I will also add to Jeremy Miles' answer that makes a number of valid points. (I wrote initially that "I disagree with the claim that the reason that statistical significance testing doesn't seem to make sense is that, essentially, it doesn't", but Jeremy has made this more precise in the meantime.)
The p-value has a well defined mathematical meaning, which is the probability that given the null hypothesis is true, the test statistics is as far or farther away than what was observed from what is expected under the null hypothesis.
Now in language we are bound to be categorical, so we lack the words for saying how a p-value of 0.064 is different from 0.059, however we can talk for example about strong, weak, no evidence against the $H_0$ meaning here that something has happened that under the $H_0$ would happen very rarely/rarely/be very common.
If we want to make decisions (like going on to work as if the $H_0$ were true, or not true, if these two possibilities were the only ones to consider, i.e., we decide between only two courses of action) of course we need to decide how small is too small to stick with the $H_0$.
Now there are conventions like the ubiquitous $\alpha=0.05$. This is arbitrary to some extent, but you need to realise that specifying such a cutoff is necessary when making a binary decision - otherwise not (this by the way holds as well for any alternative to significance testing).
The interpretation in language of a p-value doesn't have a mathematical basis and will always be to some extent arbitrary, but once more, language is categorical, so if we use a finite number of different wordings, we are more transparent when having well defined cutoff values for them. With all the problems with which cutoff values come - for example if you put the cutoff between "very weak evidence" and "no evidence" at 0.1, you will in language distinguish between 0.99 and 0.101, but not between 0.101 and 0.103. That may not look particularly appropriate but somehow lies in the nature of the problem.
Overall you have some freedom as at least mathematics doesn't determine how you should say things, however you act more professionally when sticking to at least fairly generally accepted and transparent standards.
So using "reject/not reject" with a cutoff at 0.05 (or 0.01 in some fields) is a strong reduction of information and as such problematic, however people cannot accuse you of bending the evidence as you stick to a well established rule. That's something. It is important here though that you only really need to use this kind of binary distinction if a binary action decision is to be made. (Deciding to "believe" the $H_0$ or the alternative is in my view not a direct action, and models should not ever be "believed" in my view anyway.) Still then for those who like precision it can only be good to state the precise p-value.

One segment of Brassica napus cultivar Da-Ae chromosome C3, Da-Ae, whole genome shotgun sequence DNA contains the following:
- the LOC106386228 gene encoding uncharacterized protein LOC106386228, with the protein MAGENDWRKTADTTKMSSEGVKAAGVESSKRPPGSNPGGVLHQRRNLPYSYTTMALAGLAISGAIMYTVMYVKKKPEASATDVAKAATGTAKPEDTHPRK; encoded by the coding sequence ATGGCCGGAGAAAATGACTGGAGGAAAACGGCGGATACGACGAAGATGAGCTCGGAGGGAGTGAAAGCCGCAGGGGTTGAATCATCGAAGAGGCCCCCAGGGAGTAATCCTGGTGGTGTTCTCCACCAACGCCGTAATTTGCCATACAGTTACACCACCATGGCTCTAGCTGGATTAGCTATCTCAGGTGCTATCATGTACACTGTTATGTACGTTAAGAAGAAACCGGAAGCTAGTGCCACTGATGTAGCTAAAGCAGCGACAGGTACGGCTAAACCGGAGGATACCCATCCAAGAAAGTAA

It is also generally accepted to use "evidence language", although borderlines are not handled consistently all over the place. I don't think you can go very wrong by using 0.01/0.05/0.1 as cutoffs for saying there's "strong"/"some"/"weak"/"no" evidence against the $H_0$, but I have seen others. Also let's always keep in mind that categorisation is to some extent arbitrary, but also a necessity when people communicate in language.
It is also OK to differentiate even more by saying something like "There's some evidence as $p<0.05$ but it's really rather weak as in fact $p=0.046$." Or even "at $p=0.07$ we only have weak evidence against the $H_0$ but some doubt about it is justified and the effect estimator (...) is in fact quite large" (in case it is, in a subject matter sense).
Some wordings are clearly misleading such as "tends toward significance" (as (a) there's no "tending" and (b) the writer reveals implicitly that they would've wanted significance and are willing to sacrifice objectivity to make a certain impression) or "accepting" the $H_0$ (as accepting is routinely misunderstood as thinking it is true, which no p-value can ever tell you, and "all models are wrong" anyway).
PS: "Accept" can be appropriate wording in quality control applications where a batch of products may be "accepted" if a sample does not provide evidence against certain quality standards ("acceptance sampling"). The $\alpha$ in such (and some other) applications is best chosen taking into account considerations regarding costs of consequences, rather than using widespread defaults. Note also that the major benefit of the Neyman-Pearson setup is to characterise tests by error probabilities and to enable optimality theory (finding tests that have optimal power given the level). This does not mean that such tests in practice have to be interpreted exclusively in a binary reject/not reject manner; it does not "overwrite" the more precise information in the p-value.